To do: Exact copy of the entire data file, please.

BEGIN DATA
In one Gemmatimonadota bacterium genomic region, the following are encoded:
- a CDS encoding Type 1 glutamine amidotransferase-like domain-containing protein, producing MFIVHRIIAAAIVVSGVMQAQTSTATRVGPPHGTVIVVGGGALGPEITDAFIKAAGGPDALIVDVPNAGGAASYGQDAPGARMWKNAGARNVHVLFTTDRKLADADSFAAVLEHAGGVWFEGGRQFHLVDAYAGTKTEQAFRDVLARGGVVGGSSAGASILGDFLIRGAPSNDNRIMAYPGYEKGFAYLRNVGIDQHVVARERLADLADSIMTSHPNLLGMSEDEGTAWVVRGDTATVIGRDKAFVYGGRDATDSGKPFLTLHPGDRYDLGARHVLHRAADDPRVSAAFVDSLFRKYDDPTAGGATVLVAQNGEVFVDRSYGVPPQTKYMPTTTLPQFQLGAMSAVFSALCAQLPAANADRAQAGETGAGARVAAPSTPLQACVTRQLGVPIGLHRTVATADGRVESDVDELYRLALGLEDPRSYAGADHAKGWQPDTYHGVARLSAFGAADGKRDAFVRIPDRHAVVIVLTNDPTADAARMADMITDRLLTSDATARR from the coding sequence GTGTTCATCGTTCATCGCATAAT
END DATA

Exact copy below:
In one Gemmatimonadota bacterium genomic region, the following are encoded:
- a CDS encoding Type 1 glutamine amidotransferase-like domain-containing protein, producing MFIVHRIIAAAIVVSGVMQAQTSTATRVGPPHGTVIVVGGGALGPEITDAFIKAAGGPDALIVDVPNAGGAASYGQDAPGARMWKNAGARNVHVLFTTDRKLADADSFAAVLEHAGGVWFEGGRQFHLVDAYAGTKTEQAFRDVLARGGVVGGSSAGASILGDFLIRGAPSNDNRIMAYPGYEKGFAYLRNVGIDQHVVARERLADLADSIMTSHPNLLGMSEDEGTAWVVRGDTATVIGRDKAFVYGGRDATDSGKPFLTLHPGDRYDLGARHVLHRAADDPRVSAAFVDSLFRKYDDPTAGGATVLVAQNGEVFVDRSYGVPPQTKYMPTTTLPQFQLGAMSAVFSALCAQLPAANADRAQAGETGAGARVAAPSTPLQACVTRQLGVPIGLHRTVATADGRVESDVDELYRLALGLEDPRSYAGADHAKGWQPDTYHGVARLSAFGAADGKRDAFVRIPDRHAVVIVLTNDPTADAARMADMITDRLLTSDATARR from the coding sequence GTGTTCATCGTTCATCGCATAAT